Dating After 35 - Expert Advice

Best-selling author and dating coach Rachel Greenwald answers your questions about dating, romance and finding love a bit later in life.

o doubt about it: Dating becomes a different game as you move through your thirties and onward. How do you talk about your past? How do you talk about your hopes for the future? How do you avoid coming across as desperate? We have the answers: Happen recently had a chat with Rachel Greenwald, dating coach and best-selling author of Find a Husband After 35 (Using What I Learned at Harvard Business School). She answered questions from real people like you—about finding love at any and every age. Listen to her wise advice.

Q: What is the most important change in the dating world in the past 15 or 20 years?
Rachel: Undeniably, the most important changes have been technological—specifically online dating, and also e-mail exchanges—where friends introduce friends and network through e-mail. So for those of you who are a little rusty on the computer, you will definitely want to get a tech-savvy friend or relative to get you up to speed. And, understand that even if you don't like it, or feel uncomfortable with it, the Internet is here to stay, and is absolutely a part of the fabric of dating today.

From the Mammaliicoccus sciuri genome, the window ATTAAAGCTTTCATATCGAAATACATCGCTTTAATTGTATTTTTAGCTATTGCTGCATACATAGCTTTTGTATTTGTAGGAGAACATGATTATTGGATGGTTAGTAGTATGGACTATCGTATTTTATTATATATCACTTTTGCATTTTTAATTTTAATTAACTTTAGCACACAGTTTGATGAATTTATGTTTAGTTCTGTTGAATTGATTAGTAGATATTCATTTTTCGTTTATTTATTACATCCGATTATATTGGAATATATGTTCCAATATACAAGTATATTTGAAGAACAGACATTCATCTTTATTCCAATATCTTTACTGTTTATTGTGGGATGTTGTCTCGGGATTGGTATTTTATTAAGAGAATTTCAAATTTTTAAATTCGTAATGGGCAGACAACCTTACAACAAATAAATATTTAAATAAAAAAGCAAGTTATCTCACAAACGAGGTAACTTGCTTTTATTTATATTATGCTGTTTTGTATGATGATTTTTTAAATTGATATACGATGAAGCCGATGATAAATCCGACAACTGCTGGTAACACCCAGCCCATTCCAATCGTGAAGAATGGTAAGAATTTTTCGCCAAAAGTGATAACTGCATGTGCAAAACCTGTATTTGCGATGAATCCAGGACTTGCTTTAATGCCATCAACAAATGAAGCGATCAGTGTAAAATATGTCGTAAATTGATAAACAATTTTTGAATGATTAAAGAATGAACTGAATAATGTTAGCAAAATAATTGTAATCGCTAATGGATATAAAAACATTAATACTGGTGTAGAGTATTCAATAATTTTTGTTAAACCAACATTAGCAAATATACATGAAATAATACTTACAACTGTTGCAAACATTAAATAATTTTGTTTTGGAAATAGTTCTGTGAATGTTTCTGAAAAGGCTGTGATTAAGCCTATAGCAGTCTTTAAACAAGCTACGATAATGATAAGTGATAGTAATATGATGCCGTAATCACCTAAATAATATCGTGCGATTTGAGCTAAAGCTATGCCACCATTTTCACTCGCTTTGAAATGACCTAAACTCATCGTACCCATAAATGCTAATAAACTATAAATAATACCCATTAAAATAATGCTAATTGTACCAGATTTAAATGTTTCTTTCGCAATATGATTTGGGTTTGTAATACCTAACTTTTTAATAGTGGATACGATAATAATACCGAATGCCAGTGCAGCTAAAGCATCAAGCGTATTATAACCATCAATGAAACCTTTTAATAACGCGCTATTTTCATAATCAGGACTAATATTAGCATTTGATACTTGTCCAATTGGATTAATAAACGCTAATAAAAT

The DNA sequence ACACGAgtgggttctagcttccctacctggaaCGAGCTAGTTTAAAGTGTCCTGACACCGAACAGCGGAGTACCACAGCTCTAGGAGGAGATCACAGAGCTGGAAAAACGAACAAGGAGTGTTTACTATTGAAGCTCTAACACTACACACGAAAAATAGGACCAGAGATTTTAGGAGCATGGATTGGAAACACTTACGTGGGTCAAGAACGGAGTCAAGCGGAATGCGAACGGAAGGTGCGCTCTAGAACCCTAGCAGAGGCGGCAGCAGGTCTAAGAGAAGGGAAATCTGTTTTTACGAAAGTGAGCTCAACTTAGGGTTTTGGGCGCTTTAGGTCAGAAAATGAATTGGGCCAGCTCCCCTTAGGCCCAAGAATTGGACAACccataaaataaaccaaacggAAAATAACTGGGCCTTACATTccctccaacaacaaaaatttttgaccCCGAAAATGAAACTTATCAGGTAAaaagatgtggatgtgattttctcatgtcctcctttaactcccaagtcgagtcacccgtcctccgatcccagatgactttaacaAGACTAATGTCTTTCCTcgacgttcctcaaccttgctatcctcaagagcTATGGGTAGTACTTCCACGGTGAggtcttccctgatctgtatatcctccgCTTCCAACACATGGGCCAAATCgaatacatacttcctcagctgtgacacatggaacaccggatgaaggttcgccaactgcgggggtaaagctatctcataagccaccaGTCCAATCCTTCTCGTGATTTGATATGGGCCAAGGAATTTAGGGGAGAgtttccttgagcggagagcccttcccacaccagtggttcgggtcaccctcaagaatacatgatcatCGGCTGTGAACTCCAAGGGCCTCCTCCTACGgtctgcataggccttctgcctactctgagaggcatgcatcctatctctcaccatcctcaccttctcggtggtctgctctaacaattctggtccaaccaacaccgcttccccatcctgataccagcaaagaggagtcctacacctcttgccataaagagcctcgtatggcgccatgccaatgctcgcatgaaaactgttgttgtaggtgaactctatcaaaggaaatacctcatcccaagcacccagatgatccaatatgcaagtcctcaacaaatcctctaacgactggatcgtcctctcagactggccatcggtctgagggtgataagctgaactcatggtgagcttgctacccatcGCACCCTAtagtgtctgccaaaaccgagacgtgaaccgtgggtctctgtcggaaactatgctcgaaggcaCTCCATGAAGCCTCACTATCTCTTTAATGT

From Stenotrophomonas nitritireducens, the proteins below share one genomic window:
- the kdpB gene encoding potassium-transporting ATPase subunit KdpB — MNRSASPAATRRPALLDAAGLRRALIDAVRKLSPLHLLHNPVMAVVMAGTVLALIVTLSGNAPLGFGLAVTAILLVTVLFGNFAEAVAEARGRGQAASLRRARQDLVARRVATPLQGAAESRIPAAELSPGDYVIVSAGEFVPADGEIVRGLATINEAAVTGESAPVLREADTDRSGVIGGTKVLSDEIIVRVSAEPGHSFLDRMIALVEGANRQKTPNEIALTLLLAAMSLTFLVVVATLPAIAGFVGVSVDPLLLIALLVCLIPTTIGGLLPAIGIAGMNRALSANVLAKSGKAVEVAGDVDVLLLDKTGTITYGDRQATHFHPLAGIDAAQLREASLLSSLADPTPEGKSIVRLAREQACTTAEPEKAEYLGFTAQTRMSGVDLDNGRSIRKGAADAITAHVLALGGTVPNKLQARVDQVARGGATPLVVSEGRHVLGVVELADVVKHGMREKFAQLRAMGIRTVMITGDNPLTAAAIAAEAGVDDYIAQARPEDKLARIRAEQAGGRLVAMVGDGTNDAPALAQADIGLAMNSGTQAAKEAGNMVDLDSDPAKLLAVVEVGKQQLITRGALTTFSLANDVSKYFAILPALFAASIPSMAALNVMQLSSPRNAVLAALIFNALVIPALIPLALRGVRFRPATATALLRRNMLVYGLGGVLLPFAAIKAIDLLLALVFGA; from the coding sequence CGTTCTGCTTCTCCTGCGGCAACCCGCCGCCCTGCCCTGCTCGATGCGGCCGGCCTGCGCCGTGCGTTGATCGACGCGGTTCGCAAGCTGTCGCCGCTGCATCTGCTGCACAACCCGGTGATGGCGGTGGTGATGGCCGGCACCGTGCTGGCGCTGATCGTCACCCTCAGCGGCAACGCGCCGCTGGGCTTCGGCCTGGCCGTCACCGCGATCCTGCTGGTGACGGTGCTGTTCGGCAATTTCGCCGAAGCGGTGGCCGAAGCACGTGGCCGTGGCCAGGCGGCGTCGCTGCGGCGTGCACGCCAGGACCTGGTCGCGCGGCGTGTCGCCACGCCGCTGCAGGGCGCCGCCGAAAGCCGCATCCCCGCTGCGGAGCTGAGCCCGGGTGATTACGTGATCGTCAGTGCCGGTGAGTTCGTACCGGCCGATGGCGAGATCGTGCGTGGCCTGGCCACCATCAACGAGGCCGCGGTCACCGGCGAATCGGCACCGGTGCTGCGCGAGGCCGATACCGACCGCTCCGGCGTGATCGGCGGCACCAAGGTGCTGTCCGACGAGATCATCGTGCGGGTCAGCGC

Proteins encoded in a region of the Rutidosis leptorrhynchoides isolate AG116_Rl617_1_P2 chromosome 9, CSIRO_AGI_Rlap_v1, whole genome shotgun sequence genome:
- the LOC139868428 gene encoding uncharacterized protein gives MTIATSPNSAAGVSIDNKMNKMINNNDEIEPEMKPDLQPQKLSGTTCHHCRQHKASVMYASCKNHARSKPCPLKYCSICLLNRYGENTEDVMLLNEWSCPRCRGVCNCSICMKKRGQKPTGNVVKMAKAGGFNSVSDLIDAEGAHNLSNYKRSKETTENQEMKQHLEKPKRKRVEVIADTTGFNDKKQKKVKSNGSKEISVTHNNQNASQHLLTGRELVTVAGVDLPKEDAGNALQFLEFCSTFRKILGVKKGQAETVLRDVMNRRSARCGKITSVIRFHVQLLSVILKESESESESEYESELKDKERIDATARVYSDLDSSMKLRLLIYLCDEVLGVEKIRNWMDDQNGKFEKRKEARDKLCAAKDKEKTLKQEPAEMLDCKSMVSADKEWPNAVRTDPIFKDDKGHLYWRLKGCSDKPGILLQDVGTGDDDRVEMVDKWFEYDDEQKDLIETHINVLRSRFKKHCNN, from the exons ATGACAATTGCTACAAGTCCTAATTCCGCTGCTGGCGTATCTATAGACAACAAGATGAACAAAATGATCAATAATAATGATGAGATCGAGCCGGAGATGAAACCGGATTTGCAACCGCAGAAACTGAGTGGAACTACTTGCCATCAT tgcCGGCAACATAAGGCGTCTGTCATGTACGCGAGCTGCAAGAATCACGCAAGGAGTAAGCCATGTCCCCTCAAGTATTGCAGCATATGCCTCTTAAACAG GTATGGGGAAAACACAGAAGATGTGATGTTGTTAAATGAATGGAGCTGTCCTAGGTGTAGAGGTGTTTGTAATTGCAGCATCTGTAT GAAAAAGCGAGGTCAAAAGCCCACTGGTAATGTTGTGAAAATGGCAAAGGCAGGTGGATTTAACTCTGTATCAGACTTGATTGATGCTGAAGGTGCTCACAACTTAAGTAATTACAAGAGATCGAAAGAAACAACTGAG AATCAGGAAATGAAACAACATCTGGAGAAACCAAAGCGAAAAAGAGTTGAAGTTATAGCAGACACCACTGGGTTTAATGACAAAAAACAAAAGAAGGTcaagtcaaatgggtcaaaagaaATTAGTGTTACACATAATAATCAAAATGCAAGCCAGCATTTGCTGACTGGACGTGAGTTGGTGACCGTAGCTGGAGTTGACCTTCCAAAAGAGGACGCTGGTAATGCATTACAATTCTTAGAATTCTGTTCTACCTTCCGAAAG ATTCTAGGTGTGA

“The most important change in dating in the past 15 years is undeniably the electronic aspects, such as e-mail and online dating.”
Q: I have a feeling that I come across as too needy, when I'm just trying to be friendly and inclusive. Am I better off playing hard to get?
Rachel: Men and women can smell desperation a mile away, and if you have received feedback that you appear too needy or if you sense it in yourself, then you absolutely need to tone it down. Ask friends or dates (if you have communication with them later), what specifically you did that appeared needy. It may be something easy to change, such as too much talking about being lonely and needing a father for your children. But whatever your behavior or communication that projects a needy image may be, it needs to stop, because it's a huge turn-off.

Q: Is there really a difference between dating at age 28 and dating at age 38, or is it all just a state of mind?
Rachel: I think that dating at age 28 can be more leisurely; you have a bit longer to get to know somebody before deciding the relationship is or is not right. If you're a woman who wants to have children, you're still in a place where time is your friend. By age 38, however, you need to be more efficient in dating, both by increasing your efforts to meet more people, and decreasing the time you're willing to spend with someone before deciding if this is The One.